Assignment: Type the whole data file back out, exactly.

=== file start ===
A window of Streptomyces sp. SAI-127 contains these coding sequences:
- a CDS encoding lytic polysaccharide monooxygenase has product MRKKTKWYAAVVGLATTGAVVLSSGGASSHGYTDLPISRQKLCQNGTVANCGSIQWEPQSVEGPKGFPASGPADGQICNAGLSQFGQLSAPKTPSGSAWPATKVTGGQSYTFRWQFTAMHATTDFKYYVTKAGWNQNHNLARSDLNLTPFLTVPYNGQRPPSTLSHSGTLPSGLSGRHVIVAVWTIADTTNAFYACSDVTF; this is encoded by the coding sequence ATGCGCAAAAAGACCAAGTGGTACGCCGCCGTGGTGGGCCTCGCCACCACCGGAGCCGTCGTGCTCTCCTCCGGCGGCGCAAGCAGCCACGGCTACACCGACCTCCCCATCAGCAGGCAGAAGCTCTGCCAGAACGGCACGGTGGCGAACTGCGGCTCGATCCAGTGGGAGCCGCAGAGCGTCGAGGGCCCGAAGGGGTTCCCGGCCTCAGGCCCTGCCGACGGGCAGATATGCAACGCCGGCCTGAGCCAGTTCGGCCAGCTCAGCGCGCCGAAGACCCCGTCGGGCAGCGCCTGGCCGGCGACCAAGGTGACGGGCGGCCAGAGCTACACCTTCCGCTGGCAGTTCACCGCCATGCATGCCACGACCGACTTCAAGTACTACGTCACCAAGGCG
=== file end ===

A window of Streptomyces sp. SAI-127 contains these coding sequences:
- a CDS encoding lytic polysaccharide monooxygenase has product MRKKTKWYAAVVGLATTGAVVLSSGGASSHGYTDLPISRQKLCQNGTVANCGSIQWEPQSVEGPKGFPASGPADGQICNAGLSQFGQLSAPKTPSGSAWPATKVTGGQSYTFRWQFTAMHATTDFKYYVTKAGWNQNHNLARSDLNLTPFLTVPYNGQRPPSTLSHSGTLPSGLSGRHVIVAVWTIADTTNAFYACSDVTF; this is encoded by the coding sequence ATGCGCAAAAAGACCAAGTGGTACGCCGCCGTGGTGGGCCTCGCCACCACCGGAGCCGTCGTGCTCTCCTCCGGCGGCGCAAGCAGCCACGGCTACACCGACCTCCCCATCAGCAGGCAGAAGCTCTGCCAGAACGGCACGGTGGCGAACTGCGGCTCGATCCAGTGGGAGCCGCAGAGCGTCGAGGGCCCGAAGGGGTTCCCGGCCTCAGGCCCTGCCGACGGGCAGATATGCAACGCCGGCCTGAGCCAGTTCGGCCAGCTCAGCGCGCCGAAGACCCCGTCGGGCAGCGCCTGGCCGGCGACCAAGGTGACGGGCGGCCAGAGCTACACCTTCCGCTGGCAGTTCACCGCCATGCATGCCACGACCGACTTCAAGTACTACGTCACCAAGGCG